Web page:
By Dave Jordan, NEWS 9
OKLAHOMA CITY -- The ideologies of the presidential candidates were important factors in this election, but the underlying issue of race is one most people don't want to talk about or acknowledge.
While President-elect Barack Obama's win is celebrated in some circles, it's condemned in others.
"It's racially heated. There are extremists out there on both sides who are trying to turn this into a racial incident and it's ridiculous," NEWS 9 political analyst Scott Mitchell said.
The history making turn has turned the stomachs of some.
"Both my patients and my colleagues expressed an awful lot of anxiety, some of them on the day of the election as they began to anticipate what the results might be," psychologist Dr. Phil Budd said.
Some of his patients aren't even old enough to vote, but they're still concerned about the future of this country and who the majority has elected.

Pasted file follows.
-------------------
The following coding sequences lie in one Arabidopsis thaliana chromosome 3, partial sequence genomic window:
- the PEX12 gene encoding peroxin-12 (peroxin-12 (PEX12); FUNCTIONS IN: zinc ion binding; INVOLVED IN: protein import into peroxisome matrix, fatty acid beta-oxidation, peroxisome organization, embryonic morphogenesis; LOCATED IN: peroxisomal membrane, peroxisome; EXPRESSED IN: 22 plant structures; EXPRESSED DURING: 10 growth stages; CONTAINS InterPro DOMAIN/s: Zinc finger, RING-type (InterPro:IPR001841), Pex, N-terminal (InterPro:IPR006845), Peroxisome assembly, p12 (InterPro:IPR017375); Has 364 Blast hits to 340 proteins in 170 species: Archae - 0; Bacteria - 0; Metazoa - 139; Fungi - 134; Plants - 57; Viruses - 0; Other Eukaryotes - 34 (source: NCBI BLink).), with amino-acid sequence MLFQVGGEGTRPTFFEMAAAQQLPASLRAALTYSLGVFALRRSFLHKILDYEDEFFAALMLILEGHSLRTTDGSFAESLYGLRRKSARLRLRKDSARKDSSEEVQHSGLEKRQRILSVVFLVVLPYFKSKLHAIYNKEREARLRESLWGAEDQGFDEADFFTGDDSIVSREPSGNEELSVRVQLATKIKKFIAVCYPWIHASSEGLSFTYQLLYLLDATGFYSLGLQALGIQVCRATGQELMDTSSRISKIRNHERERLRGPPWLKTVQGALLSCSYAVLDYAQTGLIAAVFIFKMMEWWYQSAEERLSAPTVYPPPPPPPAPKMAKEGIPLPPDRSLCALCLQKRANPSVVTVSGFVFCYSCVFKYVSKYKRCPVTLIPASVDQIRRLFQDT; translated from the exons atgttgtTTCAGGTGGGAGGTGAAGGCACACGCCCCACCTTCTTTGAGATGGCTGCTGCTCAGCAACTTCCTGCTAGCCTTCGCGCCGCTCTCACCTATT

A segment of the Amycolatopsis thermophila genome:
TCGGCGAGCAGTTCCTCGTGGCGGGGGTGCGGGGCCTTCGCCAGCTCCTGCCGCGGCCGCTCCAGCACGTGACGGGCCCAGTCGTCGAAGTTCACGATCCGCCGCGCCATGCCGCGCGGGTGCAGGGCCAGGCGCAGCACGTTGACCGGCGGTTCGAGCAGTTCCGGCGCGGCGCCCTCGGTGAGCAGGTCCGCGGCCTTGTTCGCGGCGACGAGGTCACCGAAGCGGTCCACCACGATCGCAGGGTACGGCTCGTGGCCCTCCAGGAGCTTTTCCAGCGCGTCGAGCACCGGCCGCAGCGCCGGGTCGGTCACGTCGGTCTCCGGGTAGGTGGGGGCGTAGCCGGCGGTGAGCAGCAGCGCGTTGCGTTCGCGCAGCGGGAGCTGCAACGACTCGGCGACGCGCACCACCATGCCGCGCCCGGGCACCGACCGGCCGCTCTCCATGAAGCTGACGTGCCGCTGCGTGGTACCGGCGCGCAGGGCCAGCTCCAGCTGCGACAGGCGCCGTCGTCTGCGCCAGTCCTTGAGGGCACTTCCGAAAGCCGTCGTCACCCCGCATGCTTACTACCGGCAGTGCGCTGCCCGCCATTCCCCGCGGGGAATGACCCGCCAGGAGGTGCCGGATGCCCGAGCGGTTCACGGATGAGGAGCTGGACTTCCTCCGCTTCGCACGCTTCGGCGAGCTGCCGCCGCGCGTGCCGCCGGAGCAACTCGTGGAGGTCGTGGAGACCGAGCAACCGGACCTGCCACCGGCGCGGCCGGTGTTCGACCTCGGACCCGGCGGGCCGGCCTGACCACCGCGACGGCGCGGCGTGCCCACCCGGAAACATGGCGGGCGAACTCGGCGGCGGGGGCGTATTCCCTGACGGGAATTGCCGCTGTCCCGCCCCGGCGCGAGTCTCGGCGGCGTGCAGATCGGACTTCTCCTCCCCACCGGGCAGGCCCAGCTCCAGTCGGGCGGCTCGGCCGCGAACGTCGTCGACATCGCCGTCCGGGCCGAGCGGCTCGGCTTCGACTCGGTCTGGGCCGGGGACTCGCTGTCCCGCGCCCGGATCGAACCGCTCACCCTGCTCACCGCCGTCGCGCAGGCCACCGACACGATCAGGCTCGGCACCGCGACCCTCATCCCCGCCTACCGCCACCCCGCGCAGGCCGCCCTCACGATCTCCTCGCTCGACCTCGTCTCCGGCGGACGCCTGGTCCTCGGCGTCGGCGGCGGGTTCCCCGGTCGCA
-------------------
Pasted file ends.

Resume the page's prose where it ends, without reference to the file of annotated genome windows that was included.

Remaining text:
"They've heard stories recounted that compare various candidates to issues in the past, maybe that Obama is a terrorist, he's a Muslim," Dr. Budd said.
Dr. Budd said those fears, although false, came from their parents; voters who Mitchell said refused to elect anyone whose political ideologies and racial identity differ from theirs.
"It's always been an undercurrent that people don't want to talk about. People don't want to talk about the Roth race, and I think we know what happened there," Mitchell said.
Mitchell is referring to the Corporation Commission race that some polls predicted Jim Roth would win. But Roth only received 48 percent of the vote. Mitchell believes that's because Roth is openly gay.
Still, he hopes that Obama's election will spur dialogue on the one issue most people don't want to discuss.
"Not talking about it doesn't do any good. There are racial undertones to this man becoming president and it's best that it's talked about and brought out and dealt with now," Mitchell said.